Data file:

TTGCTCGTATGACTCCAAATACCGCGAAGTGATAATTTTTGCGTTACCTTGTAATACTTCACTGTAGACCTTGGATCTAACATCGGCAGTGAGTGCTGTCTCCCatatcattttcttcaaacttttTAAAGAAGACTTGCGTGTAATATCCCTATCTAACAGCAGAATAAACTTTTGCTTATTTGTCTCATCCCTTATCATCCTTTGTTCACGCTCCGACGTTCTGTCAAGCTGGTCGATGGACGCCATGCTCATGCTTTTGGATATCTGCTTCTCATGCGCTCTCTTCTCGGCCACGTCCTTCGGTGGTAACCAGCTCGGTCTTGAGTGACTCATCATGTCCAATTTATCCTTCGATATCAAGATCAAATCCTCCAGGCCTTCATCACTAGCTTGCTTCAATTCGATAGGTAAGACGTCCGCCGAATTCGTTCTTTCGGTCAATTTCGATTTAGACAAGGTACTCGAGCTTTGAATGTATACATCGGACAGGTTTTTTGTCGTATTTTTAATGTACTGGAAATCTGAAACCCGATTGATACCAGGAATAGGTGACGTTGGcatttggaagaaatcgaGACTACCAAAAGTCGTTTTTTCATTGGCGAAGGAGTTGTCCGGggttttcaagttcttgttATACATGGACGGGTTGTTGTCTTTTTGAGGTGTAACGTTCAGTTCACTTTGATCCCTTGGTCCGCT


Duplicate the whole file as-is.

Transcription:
TTGCTCGTATGACTCCAAATACCGCGAAGTGATAATTTTTGCGTTACCTTGTAATACTTCACTGTAGACCTTGGATCTAACATCGGCAGTGAGTGCTGTCTCCCatatcattttcttcaaacttttTAAAGAAGACTTGCGTGTAATATCCCTATCTAACAGCAGAATAAACTTTTGCTTATTTGTCTCATCCCTTATCATCCTTTGTTCACGCTCCGACGTTCTGTCAAGCTGGTCGATGGACGCCATGCTCATGCTTTTGGATATCTGCTTCTCATGCGCTCTCTTCTCGGCCACGTCCTTCGGTGGTAACCAGCTCGGTCTTGAGTGACTCATCATGTCCAATTTATCCTTCGATATCAAGATCAAATCCTCCAGGCCTTCATCACTAGCTTGCTTCAATTCGATAGGTAAGACGTCCGCCGAATTCGTTCTTTCGGTCAATTTCGATTTAGACAAGGTACTCGAGCTTTGAATGTATACATCGGACAGGTTTTTTGTCGTATTTTTAATGTACTGGAAATCTGAAACCCGATTGATACCAGGAATAGGTGACGTTGGcatttggaagaaatcgaGACTACCAAAAGTCGTTTTTTCATTGGCGAAGGAGTTGTCCGGggttttcaagttcttgttATACATGGACGGGTTGTTGTCTTTTTGAGGTGTAACGTTCAGTTCACTTTGATCCCTTGGTCCGCT